Bromide of potassium is now little used as an alterative and deobstruent, having been found greatly inferior to iodide of potassium in the treatment of bronchocele, scrofulous diseases, and chronic tumefactions generally, and altogether inadequate to the cure of secondary syphilis, in which it was at one time recommended. in chronic rheumatism of the joints, in which bromine was employed by Andral, and found to have a remarkable influence in relieving the pains of that disease, the medicine probably acted by its yet undiscovered sedative powers; and it is highly probable that bromide of potassium would prove similarly useful. indeed, it is in reference to its remarkable sedative properties that this medicine is at present almost exclusively employed. All the morbid states in which experience has shown bromide of potassium to be useful, are those in which the prominent indication is to relieve nervous irritation; and it may be stated, as a general rule, that it is capable of beneficial application in almost all cases in which nervous disorder arising from an excess of action is a prominent feature. The chief exceptions are those in which the disease is so deeply rooted as to defy all but the most powerful remedies; such as tetanus, the cramps of cholera and those of the more violent forms of colic, those which depend on acute inflammation of the brain and spinal marrow, as the tonic spasms and convulsions of cerebral or spinal meningitis, and, great advantage in moderating and calming nervous excitation. He gives it to the average amount daily of from 2 to 4 grammes (gss to gi); but has increased it to 10 and even 12 grammes (^ijss and giij), without appreciable injury.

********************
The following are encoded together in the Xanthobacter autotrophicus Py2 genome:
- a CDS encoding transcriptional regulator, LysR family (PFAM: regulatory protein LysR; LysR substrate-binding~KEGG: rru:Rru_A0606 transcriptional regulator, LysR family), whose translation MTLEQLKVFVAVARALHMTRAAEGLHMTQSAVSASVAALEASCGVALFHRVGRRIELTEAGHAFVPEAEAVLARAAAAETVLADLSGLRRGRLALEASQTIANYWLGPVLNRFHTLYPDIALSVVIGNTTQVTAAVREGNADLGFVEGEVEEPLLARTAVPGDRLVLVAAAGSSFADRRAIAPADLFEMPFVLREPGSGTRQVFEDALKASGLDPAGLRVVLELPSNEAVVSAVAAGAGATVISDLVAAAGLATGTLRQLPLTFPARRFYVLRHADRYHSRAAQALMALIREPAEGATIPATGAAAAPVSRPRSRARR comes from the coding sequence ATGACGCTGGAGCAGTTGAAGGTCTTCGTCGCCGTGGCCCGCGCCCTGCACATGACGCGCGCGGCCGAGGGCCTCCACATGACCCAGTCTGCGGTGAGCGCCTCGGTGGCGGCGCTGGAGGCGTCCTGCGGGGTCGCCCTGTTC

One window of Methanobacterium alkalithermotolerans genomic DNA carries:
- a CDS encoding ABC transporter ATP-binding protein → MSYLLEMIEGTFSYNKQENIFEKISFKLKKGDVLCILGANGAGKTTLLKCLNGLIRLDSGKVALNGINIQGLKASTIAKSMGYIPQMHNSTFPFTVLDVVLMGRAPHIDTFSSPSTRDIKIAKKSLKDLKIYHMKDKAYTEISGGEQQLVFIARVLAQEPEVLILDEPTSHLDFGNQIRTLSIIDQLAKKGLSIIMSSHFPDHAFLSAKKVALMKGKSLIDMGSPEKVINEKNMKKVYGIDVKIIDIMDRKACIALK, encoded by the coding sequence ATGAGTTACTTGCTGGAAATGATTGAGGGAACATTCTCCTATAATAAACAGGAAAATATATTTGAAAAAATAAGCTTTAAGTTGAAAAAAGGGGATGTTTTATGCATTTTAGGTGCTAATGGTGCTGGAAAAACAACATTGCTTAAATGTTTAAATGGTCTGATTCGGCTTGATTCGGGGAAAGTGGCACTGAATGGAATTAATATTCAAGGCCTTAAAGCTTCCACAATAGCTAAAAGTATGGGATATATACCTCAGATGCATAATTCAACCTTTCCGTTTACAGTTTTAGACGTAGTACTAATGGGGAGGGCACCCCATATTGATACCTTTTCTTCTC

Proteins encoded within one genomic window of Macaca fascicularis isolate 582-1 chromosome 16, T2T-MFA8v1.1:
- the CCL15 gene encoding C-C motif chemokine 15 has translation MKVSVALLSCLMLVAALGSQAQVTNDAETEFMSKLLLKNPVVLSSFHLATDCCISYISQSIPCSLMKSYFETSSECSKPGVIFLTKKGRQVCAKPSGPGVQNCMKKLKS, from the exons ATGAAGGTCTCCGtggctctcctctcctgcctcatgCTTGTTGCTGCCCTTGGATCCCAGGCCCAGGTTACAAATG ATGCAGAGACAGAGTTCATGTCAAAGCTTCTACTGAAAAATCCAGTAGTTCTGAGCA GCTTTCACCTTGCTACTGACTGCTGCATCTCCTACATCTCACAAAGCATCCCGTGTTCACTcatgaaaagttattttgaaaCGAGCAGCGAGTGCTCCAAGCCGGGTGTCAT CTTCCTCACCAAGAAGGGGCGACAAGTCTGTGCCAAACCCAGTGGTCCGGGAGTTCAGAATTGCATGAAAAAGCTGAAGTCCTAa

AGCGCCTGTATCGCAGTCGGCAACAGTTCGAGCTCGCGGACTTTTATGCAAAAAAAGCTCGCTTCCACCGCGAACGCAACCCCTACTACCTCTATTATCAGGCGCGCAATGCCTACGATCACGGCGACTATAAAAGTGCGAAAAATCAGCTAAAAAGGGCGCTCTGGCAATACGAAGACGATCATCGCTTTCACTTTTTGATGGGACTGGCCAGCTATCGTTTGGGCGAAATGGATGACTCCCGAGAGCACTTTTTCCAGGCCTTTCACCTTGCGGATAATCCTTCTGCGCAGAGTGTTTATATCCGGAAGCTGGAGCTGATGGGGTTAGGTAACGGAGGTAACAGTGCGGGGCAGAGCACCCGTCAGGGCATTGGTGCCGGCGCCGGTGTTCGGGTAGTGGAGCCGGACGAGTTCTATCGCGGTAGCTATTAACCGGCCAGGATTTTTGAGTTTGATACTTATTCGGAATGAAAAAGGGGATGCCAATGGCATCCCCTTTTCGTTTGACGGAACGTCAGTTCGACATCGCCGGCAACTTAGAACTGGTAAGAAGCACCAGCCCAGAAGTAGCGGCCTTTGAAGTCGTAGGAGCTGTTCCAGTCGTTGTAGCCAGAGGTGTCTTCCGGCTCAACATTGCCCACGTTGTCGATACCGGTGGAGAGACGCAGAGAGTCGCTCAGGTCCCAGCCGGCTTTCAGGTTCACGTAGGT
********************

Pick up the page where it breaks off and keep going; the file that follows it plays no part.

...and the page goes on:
Drs. Brown Sequard and Ramskill used it in the treatment of epilepsy in the dose of 20 grains three times a day; and, though continued in this quantity for a year or two, it never produced any other observable effect than some sleepiness and dulness of intellect, which may have been the result of the disease, and a feeling of fatigue. {Lancet, March 10, 1866, p. 250.) - Note to the third edition.

finally, all those which have their origin in organic disease, as tumours, etc. in the brain, in which though it may relieve some of the symptoms, it is quite inadequate to the cure. Spasmodic and convulsive affections of a purely functional character, whatever may be their seat or degree; disorders of sensation, whether special, as of sight, hearing, etc., or general, as neuralgic pains, tingling, formication, general uneasiness, and various anomalous affections of a similar character; and, finally, numerous nervous disturbances not belonging to the above categories, as restlessness, sleeplessness, mental irregularities, hyperesthesia of the genital functions, the disordered feelings of melancholia and hypochondriasis, even the paroxysms of insanity, and the almost infinite diversities of hysterical disorder; all these call for the use of bromide of potassium, and may be expected to be more or less relieved by it. But it will be proper to call a particular attention to the several recognized forms of disease in which the remedy is used.